Airline travel's miserable these days. "Summer Flying Turns Ugly," said The Wall Street Journal. So I'd thought I'd bring you some good news from the belly of the airline business.
At FORTUNE's Leadership Forum today, I interviewed Carmine J. Romano, a vice president who oversees airline maintenance for American Airlines, and Dennis Burchette, international vice president of the Transport Workers Unions. Management and labor guys in the airline business don't usual get along. These two are pals. Their willingness to work together has saved the company many millions of dollars -- no exaggeration -- and saved the union hundreds of jobs. It's a great story.
Carmine's been with AA for 39 years, Dennis for 21. Both started out as aircraft mechanics. Maybe that helped. Or maybe they were forced to work together under duress -- when Dennis was elected president of his local in 2004, the airline had barely avoided bankruptcy after getting concessions from its workers. His union members were bitter. Carmine felt unending pressure from his bosses to cut costs.
Fortunately, a new CEO, Gerald Arpey, came to American right about then and wondered out loud why his senior execs and the heads of AA's unions couldn't find ways to work together.
Things began badly. At an early meeting, someone from the airline asked Dennis and his union people if they would talk about their feelings. "How do you think we feel," Dennis shot back. "You just took our money out of our wallets." Carmine, meanwhile, had been trying to shove Six Sigma management processes down the throats of his workers. "I was a command and control guy," he said. He commanded but no one would be controlled.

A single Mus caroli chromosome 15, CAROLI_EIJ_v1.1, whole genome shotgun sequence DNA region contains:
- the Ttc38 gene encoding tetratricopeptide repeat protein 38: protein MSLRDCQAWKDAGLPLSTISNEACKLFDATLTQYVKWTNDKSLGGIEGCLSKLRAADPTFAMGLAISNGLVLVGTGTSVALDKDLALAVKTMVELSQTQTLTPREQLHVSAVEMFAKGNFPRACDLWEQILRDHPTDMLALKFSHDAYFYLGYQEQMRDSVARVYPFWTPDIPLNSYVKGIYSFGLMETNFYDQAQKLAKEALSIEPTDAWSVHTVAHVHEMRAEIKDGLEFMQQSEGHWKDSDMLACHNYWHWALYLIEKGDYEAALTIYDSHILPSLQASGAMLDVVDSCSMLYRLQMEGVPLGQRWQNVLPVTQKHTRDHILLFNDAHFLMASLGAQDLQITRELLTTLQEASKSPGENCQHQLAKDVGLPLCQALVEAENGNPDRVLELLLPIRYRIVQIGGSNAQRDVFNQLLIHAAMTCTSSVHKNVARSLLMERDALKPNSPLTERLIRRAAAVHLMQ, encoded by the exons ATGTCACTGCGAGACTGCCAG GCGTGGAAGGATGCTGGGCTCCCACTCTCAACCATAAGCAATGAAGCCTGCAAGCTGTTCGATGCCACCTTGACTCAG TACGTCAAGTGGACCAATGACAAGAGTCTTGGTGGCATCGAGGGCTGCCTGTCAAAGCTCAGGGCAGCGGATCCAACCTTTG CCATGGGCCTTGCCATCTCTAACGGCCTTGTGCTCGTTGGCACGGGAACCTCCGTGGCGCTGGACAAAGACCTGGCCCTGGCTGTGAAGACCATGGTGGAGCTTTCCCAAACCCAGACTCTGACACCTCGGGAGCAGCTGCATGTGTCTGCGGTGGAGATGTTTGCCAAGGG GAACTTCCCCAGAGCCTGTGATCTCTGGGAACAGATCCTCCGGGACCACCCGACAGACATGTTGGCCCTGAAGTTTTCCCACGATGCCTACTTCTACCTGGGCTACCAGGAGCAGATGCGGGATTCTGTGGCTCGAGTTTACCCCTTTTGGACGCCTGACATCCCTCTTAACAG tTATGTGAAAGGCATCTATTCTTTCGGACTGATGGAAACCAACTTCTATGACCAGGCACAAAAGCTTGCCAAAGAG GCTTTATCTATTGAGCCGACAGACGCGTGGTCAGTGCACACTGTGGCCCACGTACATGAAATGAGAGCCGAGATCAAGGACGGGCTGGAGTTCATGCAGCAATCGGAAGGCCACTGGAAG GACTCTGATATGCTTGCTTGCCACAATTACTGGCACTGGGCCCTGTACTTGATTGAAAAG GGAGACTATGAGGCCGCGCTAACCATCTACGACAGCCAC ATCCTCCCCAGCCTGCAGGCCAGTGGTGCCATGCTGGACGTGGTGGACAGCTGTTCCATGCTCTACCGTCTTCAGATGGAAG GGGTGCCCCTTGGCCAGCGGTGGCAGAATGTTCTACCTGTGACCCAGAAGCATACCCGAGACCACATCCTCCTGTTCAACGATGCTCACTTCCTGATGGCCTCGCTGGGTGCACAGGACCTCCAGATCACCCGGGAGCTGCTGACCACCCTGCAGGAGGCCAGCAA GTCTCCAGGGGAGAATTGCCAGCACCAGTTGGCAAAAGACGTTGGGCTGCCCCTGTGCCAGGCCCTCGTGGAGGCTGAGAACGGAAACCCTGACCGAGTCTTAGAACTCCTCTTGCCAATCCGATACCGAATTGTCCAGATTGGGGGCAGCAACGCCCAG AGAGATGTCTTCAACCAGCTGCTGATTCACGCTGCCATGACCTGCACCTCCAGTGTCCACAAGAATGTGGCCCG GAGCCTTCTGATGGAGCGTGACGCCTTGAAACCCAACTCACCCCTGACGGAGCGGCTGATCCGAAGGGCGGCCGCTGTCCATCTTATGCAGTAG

Once Carmine and Dennis decided to start talking and listening and stop arguing, they were amazed by what they were able to do. A "joint leadership committee" of workers and managers was formed to look at all the processes in the plant. They operated by consensus -- no change could be made unless everyone agreed. They hired a consulting firm called the Overland Resource Group, which says on its website that ...
Unions and Companies are best served by collaboration. Organized labor has a clear mission -- get jobs for their members, secure those jobs, negotiate for the best remuneration feasible, assure both a safe workplace and that their members are treated with dignity. In today's market companies are focused on being profitable. Contrary to common belief, that is a perfect marriage. Everything unions want for their members is more available when the companies which employ them are profitable. Conversely, very few forces can negatively or positively impact the profitability of a company more surely than its labor unions.
It sounds good, doesn't it? But to promote trust, AA gave both the managers in Tulsa and the union the right to get rid of the consultants if they were unhappy. None did. Lots of good will was built up during a three-day retreat off site -- which Dennis described with a laugh as "a pajama party." That's where the company and the union came up with a shared mission statement, and the company agreed to share power with the workers.
One result: Before then, it took about 21 days and 700 people to overhaul and maintain a typical airfract (an MD-80, as I recall) at the Tulsa facility. Today, after improvements in operations, the breakdown of silos, better spirit and the like, it takes about 13 days and 400 people.
And here's the real payoff: AA now has a new business, maintaining engines for other carriers, including some from overseas. The company did $50 million of business last year and hopes to get to $185 million before long. I didn't know until today but many other U.S. airlines outsource their aircraft and engine maintenance, flying planes to suppliers in Asia to save money. Let's hope the Chinese (if it is the Chinese) are more careful with our planes than with our pet food, tires, Thomas the Tank engine toys, etc.
Originally posted at Marcgunther.com
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